Sure, we could build the system such that any reading above normal would lead to a series of interventions, dose escalations, checks on compliance, remote monitoring, and enrollment in care management programs. But is that what each of our patients needs? Would we want this done to us?

    Another example is our monthly opioid use report, which has come about partly in response to the opioid crisis and the ofttimes over-prescribing of these medicines. As we've all heard, part of this opioid crisis was of our own making, a response to mandates that we control pain -- the "fifth vital sign" -- a number that needed to be driven to zero, for patient satisfaction and for bureaucratic personnel looking at our charts and telling us we were not doing a good job.

    Now the pendulum has swung the other way, and we are being monitored on how many milligram morphine equivalents we are providing per patient per day per refill. When this bulk report appears for our practice, even if we distribute it to the individual providers, they look at themselves and their own practices and maybe they say, "Perhaps I could do better." But with a particular patient sitting in front of them, it's hard to remember that that patient was on the report and that something needed to be done about it.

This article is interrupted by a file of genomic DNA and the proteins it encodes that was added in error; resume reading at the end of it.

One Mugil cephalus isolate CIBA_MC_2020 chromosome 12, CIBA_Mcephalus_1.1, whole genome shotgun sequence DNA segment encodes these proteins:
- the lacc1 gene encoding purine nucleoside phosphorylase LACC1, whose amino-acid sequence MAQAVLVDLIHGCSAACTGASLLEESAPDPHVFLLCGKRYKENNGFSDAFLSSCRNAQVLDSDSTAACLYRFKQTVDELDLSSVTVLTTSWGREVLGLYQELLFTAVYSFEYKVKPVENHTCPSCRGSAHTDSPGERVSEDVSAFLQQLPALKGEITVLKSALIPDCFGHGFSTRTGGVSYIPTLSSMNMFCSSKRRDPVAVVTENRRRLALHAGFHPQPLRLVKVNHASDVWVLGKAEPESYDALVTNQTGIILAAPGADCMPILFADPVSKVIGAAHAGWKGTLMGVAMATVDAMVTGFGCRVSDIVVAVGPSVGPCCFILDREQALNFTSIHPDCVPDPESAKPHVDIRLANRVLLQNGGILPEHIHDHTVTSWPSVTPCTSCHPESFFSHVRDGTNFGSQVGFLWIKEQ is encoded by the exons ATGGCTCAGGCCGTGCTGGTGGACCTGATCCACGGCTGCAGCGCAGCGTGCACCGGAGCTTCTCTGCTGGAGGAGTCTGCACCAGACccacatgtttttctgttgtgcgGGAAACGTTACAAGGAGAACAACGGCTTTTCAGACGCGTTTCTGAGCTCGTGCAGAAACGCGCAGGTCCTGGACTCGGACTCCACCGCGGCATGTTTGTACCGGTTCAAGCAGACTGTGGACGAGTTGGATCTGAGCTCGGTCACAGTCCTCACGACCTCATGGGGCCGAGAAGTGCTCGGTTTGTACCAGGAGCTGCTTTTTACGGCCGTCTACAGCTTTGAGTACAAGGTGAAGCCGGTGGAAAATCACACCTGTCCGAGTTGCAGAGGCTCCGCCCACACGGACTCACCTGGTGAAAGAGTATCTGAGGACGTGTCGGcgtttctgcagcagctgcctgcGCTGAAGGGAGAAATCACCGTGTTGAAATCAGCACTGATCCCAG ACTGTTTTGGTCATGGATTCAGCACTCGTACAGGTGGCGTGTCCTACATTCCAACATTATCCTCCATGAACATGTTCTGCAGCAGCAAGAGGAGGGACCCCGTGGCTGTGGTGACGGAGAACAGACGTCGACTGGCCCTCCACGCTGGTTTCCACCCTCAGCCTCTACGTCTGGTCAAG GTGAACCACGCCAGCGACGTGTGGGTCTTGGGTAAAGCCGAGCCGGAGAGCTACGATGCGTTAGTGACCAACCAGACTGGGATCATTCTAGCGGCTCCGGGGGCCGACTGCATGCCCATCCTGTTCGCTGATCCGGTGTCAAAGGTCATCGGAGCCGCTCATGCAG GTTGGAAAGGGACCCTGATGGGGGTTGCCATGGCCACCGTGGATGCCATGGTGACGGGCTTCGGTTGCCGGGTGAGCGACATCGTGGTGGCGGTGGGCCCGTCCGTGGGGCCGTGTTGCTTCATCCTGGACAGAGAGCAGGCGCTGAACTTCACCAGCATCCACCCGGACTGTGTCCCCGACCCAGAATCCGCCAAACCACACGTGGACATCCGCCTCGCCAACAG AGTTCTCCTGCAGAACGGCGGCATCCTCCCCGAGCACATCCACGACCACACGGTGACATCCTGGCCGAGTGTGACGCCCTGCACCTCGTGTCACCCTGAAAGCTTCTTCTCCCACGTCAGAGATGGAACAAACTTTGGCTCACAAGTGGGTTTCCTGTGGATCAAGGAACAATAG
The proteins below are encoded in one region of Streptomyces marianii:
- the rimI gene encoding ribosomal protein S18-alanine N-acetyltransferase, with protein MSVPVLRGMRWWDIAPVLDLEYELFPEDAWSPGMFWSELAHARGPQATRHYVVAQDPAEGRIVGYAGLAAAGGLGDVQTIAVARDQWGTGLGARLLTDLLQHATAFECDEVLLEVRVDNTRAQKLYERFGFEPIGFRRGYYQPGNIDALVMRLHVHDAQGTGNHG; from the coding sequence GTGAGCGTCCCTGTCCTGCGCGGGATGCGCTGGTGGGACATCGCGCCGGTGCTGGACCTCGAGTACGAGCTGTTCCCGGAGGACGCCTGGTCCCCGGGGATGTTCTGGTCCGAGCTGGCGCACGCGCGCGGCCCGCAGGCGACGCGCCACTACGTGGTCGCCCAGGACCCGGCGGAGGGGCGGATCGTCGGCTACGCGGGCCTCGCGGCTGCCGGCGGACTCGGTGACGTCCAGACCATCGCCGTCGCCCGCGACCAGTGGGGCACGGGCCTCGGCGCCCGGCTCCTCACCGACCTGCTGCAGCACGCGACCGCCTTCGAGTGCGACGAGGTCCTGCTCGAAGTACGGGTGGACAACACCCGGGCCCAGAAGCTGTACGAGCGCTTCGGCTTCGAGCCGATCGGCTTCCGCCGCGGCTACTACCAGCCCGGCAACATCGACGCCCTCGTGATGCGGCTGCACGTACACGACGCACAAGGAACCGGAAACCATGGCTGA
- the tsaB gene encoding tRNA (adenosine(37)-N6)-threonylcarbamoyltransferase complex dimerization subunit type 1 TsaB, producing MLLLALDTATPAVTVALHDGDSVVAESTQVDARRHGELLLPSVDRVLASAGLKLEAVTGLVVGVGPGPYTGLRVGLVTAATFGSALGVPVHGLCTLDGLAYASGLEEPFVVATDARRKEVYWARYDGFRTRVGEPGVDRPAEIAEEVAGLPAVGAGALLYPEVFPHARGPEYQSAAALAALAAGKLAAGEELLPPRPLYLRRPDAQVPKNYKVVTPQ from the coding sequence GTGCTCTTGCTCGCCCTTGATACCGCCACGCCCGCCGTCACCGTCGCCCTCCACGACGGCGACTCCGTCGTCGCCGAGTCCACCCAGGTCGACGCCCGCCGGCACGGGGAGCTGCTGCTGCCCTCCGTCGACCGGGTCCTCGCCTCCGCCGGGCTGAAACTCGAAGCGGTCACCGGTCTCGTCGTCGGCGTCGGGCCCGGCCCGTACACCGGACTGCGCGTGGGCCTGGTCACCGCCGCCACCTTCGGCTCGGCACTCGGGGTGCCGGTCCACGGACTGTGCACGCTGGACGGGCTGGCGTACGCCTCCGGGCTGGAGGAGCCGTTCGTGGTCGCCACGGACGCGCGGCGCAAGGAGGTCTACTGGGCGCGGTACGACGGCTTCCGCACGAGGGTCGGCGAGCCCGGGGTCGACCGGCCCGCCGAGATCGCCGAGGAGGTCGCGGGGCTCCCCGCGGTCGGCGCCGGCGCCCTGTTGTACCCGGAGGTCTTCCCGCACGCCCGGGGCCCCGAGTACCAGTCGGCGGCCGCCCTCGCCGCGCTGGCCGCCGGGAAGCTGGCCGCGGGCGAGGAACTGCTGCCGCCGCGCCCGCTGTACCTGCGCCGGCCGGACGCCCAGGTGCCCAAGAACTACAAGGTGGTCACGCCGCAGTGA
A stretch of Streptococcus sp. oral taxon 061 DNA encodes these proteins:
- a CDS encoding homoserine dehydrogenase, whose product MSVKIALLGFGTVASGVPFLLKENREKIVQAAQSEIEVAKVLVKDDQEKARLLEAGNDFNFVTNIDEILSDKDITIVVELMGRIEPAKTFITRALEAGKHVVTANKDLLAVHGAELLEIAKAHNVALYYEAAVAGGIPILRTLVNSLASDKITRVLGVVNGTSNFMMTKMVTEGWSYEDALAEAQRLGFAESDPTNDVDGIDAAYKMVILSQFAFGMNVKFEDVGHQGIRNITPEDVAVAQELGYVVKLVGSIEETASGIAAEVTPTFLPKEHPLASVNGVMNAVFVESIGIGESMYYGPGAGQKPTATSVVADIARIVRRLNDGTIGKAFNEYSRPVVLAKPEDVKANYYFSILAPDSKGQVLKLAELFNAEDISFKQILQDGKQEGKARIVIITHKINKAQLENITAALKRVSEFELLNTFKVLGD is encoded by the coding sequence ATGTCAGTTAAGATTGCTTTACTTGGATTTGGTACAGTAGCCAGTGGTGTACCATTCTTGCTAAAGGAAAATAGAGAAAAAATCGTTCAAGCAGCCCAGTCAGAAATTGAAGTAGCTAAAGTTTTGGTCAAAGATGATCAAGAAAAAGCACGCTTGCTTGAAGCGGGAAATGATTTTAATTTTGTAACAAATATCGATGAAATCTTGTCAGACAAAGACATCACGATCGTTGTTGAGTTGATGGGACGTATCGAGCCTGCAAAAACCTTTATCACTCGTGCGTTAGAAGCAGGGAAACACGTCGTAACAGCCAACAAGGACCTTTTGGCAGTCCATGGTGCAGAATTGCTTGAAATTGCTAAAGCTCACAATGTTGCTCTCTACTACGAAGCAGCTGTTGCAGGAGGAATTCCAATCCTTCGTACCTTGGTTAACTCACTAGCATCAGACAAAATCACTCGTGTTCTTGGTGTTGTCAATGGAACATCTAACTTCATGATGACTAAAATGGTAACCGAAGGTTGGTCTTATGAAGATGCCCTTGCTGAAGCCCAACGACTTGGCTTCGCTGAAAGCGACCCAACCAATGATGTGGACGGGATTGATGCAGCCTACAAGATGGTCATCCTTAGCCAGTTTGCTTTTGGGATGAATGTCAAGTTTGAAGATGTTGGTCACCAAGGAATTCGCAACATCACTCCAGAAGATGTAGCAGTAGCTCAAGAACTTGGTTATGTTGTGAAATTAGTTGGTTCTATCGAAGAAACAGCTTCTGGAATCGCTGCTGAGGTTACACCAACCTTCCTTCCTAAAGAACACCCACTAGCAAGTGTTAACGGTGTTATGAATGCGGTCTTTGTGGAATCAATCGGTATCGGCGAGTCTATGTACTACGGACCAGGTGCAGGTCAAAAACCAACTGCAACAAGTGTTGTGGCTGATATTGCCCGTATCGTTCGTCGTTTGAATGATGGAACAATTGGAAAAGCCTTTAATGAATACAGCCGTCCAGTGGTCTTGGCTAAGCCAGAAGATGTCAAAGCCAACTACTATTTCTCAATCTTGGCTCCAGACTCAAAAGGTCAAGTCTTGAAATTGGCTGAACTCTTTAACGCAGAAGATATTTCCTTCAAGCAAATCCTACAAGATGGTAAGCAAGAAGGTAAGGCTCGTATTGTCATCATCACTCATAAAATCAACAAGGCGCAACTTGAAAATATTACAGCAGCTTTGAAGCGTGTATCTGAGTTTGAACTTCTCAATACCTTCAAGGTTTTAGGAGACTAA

Each of our patients has a story, so much of their lives that we don't understand, that sometimes it's easier to not push back and insist on change. Efforts that should be fairly easy and obvious, like using breast cancer screening registries to improve completion, just haven't seemed to make that big a difference. We don't trust the data; it doesn't reflect internal versus external reports; it can't capture mammograms done at an outside radiology facility; no one has time to update those health maintenance fields; my patient doesn't want to get the test done; they're scared.

    I wish we had a system that allowed us to fill all the gaps, to see what our patients were missing individually and globally, to help us see where we could do better. I also wish that we had the resources to pour onto our patients to address what's keeping them from getting to these best states of health.

    In the past, we've assigned individual partners at our practice a different intervention, a different type of reporting, so that one person became the colon cancer screening czar, one person was for diabetes, one for hypertension, one for depression screening, one for pneumonia vaccines, one for falls screening. Even incentivizing these roles, even building up infrastructure around them, just didn't seem to do much in terms of increasing compliance.

    As we dive deeper into the available reports built into our EHR, and we get more institutional support for these projects, perhaps we can do a better job of using these to make a difference, for individuals and for populations. Let me know, in the comments below, if there are ways that you found to better engage, to fill in the gaps, to overcome the barriers, to help dot the i's and cross the t's. I bet you all have a lot to report.